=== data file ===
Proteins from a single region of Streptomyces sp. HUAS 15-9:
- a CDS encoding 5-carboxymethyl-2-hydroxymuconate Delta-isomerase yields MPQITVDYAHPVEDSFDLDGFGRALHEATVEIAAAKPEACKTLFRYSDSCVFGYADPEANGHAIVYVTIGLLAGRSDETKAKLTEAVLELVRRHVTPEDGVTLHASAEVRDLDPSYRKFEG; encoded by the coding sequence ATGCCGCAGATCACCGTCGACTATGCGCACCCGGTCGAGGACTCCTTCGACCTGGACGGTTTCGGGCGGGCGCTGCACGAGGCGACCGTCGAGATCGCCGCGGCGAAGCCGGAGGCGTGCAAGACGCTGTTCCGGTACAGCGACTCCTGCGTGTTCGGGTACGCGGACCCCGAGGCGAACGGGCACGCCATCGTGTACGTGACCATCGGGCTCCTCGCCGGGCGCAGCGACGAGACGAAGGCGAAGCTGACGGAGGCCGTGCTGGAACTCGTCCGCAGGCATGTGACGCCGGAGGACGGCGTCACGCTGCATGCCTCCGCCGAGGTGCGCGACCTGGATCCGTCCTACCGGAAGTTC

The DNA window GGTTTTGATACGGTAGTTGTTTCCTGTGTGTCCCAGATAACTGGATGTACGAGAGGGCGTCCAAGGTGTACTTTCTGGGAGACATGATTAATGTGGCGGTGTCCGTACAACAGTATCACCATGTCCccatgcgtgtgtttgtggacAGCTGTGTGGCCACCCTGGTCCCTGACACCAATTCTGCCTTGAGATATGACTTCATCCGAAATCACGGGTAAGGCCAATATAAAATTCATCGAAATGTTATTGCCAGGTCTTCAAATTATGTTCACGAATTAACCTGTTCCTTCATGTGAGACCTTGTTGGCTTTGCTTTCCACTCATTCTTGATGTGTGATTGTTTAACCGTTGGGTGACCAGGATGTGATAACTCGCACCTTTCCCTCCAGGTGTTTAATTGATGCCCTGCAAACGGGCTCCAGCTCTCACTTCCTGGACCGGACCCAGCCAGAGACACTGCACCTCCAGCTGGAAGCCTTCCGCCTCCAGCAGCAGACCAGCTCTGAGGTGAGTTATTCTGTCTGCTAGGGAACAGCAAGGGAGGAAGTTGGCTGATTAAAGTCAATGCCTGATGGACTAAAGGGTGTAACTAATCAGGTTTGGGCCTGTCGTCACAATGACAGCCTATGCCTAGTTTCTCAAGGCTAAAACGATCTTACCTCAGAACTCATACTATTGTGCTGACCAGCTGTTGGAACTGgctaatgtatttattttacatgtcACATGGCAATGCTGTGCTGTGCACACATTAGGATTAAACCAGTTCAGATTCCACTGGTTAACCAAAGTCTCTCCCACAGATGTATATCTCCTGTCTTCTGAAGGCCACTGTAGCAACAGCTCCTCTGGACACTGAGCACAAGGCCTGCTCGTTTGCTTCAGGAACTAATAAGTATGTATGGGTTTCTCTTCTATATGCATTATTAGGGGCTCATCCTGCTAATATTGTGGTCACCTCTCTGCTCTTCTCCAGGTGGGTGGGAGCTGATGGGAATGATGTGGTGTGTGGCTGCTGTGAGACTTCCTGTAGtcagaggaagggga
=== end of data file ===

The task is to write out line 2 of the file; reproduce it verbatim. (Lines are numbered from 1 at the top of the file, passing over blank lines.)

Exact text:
- a CDS encoding 5-carboxymethyl-2-hydroxymuconate Delta-isomerase yields MPQITVDYAHPVEDSFDLDGFGRALHEATVEIAAAKPEACKTLFRYSDSCVFGYADPEANGHAIVYVTIGLLAGRSDETKAKLTEAVLELVRRHVTPEDGVTLHASAEVRDLDPSYRKFEG; encoded by the coding sequence ATGCCGCAGATCACCGTCGACTATGCGCACCCGGTCGAGGACTCCTTCGACCTGGACGGTTTCGGGCGGGCGCTGCACGAGGCGACCGTCGAGATCGCCGCGGCGAAGCCGGAGGCGTGCAAGACGCTGTTCCGGTACAGCGACTCCTGCGTGTTCGGGTACGCGGACCCCGAGGCGAACGGGCACGCCATCGTGTACGTGACCATCGGGCTCCTCGCCGGGCGCAGCGACGAGACGAAGGCGAAGCTGACGGAGGCCGTGCTGGAACTCGTCCGCAGGCATGTGACGCCGGAGGACGGCGTCACGCTGCATGCCTCCGCCGAGGTGCGCGACCTGGATCCGTCCTACCGGAAGTTC